my department and News Corporation. But he did not. 163 pages have now


emerged. The Prime Minister does not defend her in over giving


controversial information to one party in the case. -- defend him.


He does not offend him over collusion so is he really going to


defend him about not being straight with the House of Commons? That may


be absolutely clear about the culture secretary, who has my full


support for the excellent job that he does. -- let me be absolutely


clear. The culture secretary will be giving a full account of himself


in this House of Commons this afternoon and in front of the


Leveson Inquiry. And he will give a very good account of himself for


this very simple reason, that in judging this important bit, the


culture secretary sought independent advice from independent


regulators at every stage, although he did not need to, and the culture


secretary took that independent advice at every stage, although he


did not need to. The way that the culture secretary has dealt with


this issue is in stark contrast to the Government of which he was a


member. I do so this to the Prime Minister. While his culture


secretary remains in place, one who refuses to come clean on his


meetings with Rupert Murdoch, the shadow of sleaze will hang over


this Government. Mr Speaker, Andy Coulson, Rebekah Brooks and another


culture secretary. When is he going to realise it is time to stop


putting his cronies before the interest of the country? I have to


say to the right honourable gentleman, he called for an


independent judicial inquiry and that is the inquiry I have set up.


He agreed the terms of reference. Now he is flip-flopping all over


the place on it. The fact is that the problem of closeness between


politicians and media proprietors had been going on for years and it


is this Government that is going to sort it out. Whether it is the


proper regulation of the press, or whether it is cleaning up our


financial system, whether it is dealing with our debt, I don't dock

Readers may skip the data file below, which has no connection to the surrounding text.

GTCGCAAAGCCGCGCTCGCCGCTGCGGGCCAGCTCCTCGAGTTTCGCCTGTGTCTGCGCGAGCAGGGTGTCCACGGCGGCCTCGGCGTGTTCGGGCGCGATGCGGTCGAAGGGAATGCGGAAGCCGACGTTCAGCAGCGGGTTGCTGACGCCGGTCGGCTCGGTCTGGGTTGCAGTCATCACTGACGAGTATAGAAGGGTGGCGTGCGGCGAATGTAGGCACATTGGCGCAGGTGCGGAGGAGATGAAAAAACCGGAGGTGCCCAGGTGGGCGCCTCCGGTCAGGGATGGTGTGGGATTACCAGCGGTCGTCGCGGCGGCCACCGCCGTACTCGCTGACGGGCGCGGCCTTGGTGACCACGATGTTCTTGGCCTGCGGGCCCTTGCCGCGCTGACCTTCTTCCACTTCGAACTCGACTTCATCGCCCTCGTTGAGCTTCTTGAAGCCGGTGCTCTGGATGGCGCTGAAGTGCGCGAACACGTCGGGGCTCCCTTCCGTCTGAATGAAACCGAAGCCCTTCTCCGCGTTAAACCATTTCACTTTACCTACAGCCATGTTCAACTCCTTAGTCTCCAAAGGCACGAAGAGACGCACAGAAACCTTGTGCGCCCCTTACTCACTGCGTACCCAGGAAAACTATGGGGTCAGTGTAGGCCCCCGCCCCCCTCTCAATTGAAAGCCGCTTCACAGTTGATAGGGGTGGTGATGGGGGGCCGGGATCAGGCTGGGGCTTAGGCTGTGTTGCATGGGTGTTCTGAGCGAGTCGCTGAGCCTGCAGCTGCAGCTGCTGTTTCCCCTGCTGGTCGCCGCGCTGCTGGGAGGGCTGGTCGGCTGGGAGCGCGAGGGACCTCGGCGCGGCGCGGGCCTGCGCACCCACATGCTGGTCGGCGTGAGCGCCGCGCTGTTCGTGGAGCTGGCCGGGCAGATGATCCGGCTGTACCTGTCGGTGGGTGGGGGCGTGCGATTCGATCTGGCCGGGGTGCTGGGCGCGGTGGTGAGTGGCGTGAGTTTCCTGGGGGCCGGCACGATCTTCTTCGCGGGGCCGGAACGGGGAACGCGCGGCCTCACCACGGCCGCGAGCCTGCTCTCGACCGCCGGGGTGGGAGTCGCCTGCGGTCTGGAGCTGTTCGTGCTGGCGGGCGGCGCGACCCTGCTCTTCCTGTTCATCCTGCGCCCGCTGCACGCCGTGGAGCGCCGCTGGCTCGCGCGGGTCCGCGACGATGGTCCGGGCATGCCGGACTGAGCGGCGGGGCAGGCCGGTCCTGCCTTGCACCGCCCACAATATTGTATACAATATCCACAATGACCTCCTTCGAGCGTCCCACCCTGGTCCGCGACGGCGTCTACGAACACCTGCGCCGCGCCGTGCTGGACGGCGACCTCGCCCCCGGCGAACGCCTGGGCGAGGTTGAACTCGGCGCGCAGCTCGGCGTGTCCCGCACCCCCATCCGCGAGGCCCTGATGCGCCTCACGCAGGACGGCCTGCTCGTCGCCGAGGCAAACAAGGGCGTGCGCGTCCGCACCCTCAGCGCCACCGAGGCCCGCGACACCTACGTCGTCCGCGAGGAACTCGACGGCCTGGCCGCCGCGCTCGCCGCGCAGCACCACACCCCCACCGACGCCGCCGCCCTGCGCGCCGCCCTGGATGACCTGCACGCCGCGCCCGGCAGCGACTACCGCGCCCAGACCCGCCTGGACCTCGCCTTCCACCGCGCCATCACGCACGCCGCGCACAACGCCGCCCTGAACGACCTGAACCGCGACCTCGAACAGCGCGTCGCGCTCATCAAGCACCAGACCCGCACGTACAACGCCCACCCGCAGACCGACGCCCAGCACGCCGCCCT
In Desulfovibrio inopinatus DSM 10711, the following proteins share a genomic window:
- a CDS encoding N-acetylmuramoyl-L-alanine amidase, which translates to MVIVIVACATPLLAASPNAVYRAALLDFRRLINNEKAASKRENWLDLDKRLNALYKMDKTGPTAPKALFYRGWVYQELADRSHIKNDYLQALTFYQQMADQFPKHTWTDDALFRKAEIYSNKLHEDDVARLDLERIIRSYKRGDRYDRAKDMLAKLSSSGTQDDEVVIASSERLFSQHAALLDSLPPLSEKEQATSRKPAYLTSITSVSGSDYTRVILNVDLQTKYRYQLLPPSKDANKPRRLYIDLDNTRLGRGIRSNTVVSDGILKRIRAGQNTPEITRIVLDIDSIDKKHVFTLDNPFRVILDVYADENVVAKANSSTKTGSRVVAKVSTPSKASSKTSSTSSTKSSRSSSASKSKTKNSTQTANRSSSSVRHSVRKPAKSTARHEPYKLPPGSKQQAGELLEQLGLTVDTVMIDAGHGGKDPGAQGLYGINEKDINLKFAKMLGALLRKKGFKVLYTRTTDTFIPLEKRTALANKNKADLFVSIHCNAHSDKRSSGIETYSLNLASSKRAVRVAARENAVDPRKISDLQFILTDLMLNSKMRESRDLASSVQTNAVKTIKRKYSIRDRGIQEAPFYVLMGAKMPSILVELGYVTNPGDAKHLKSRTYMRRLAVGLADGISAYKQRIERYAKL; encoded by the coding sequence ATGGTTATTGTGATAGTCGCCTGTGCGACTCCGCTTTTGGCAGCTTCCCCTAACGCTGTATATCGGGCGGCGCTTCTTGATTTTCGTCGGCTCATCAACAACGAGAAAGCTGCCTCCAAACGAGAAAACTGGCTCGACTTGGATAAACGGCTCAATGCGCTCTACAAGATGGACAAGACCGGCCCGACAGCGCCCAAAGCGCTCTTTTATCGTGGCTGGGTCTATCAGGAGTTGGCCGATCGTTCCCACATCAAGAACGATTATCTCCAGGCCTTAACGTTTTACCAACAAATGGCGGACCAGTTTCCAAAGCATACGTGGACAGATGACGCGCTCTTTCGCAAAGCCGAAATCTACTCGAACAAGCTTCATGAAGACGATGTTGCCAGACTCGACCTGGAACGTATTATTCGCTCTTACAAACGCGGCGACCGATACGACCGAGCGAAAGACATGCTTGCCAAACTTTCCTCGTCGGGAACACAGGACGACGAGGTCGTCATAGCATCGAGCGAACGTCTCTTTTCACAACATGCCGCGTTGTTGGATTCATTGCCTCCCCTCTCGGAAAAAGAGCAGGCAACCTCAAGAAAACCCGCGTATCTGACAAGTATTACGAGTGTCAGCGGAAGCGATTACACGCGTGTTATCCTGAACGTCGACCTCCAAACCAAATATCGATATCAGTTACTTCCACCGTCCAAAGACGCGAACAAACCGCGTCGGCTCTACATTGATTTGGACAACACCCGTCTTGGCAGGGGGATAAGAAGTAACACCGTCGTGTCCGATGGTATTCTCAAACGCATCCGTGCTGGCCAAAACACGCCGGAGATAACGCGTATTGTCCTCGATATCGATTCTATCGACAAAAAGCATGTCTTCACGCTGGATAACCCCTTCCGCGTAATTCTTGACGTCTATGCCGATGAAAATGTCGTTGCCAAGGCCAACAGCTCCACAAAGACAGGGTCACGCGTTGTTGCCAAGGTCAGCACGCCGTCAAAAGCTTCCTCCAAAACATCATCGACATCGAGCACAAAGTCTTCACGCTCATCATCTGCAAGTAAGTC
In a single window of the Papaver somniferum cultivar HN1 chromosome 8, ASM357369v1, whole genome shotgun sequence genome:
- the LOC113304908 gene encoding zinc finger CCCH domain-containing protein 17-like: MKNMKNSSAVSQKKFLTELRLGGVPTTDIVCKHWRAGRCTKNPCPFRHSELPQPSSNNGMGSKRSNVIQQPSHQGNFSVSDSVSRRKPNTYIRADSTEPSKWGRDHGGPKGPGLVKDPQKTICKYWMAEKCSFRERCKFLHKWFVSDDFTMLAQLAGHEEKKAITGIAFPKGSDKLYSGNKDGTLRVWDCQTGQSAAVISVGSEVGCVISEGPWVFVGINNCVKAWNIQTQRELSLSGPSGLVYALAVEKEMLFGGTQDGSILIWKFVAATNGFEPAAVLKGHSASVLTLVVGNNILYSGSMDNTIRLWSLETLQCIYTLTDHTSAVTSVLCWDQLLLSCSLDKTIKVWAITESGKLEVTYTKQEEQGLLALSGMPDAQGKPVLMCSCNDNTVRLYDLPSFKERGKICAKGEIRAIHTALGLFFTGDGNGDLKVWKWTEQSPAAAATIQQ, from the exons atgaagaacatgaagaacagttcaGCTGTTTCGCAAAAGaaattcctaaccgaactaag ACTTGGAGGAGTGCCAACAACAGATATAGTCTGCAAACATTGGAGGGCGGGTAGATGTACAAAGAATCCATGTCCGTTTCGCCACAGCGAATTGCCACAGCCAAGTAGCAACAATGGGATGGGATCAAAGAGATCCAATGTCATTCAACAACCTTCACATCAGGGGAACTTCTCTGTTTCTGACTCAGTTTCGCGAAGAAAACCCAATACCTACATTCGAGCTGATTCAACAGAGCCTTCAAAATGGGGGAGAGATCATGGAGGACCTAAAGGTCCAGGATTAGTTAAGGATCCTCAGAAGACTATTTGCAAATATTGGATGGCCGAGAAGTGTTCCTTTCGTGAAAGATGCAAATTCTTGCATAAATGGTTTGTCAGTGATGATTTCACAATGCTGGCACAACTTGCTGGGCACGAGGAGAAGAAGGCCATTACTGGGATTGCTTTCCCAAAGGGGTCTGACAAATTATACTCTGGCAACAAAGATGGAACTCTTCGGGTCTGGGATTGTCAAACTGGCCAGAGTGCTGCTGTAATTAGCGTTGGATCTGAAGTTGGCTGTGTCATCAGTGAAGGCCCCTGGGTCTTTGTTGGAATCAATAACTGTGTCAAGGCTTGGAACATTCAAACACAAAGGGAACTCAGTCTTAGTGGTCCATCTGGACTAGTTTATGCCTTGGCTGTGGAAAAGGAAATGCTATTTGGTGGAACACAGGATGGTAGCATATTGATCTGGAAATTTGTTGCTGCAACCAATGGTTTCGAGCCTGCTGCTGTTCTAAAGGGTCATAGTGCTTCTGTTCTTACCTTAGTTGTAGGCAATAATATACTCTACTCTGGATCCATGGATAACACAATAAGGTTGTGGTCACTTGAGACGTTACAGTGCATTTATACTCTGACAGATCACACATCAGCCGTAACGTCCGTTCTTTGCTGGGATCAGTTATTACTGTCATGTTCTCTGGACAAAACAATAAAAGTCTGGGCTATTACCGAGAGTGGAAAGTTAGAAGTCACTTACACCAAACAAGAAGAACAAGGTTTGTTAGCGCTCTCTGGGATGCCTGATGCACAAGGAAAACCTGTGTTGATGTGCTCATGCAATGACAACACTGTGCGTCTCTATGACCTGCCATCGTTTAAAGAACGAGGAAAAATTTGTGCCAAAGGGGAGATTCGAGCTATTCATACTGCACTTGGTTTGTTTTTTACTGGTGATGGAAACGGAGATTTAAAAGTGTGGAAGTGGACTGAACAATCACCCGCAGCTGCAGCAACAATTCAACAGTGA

my responsibilities. What a pity he Order. Order. Mr Carl McCartney.


Thank you. Is my right honourable friend aware of recent good news in


the manufacturing and engineering sectors in Lincoln, an increase in


turnover over 20%, and investments in a new tooling press and a new


engineering school in our country for 20 years. Would my honourable


friend accept my personal invitation to see for himself the


excellent process our city is enjoying. I am grateful to my


honourable friend's invitation and I will try and take it up. As I


said earlier, what's happening in our economy with the disappointing


news today, but underneath that there is a rebalancing that needs


to take place and that is taking place in terms of manufacturing and


investment and in terms of exports and in terms of the Government


getting behind that with more investment in apprenticeships, more


investments in technical hubs at our universities, like the one at


the University of Lincoln, and cutting business taxes so we get


Britain working and making things again.


Mr Speaker, on Monday the Prime Minister said that an economic


rescue mission, is it not fair to say that mission has failed


spectacularly in light of the figures released today?


The point I would make is if you look at the recession that we


suffered, a 7% contraction of our GDP, that was much bigger even than


what happened in America. It is worth remembering the biggest bank


bail-out anywhere in the world, it wasn't in America, it was here in


Britain, getting out of the recession, the financial crisis and


the debt crisis is difficult pain- staking work but this Government is


committed to doing just that. week I met the chief executive of


the fourth largest manufacturing group in the UK, who have a


substantial factory in Burnley, He has been instructed by his US board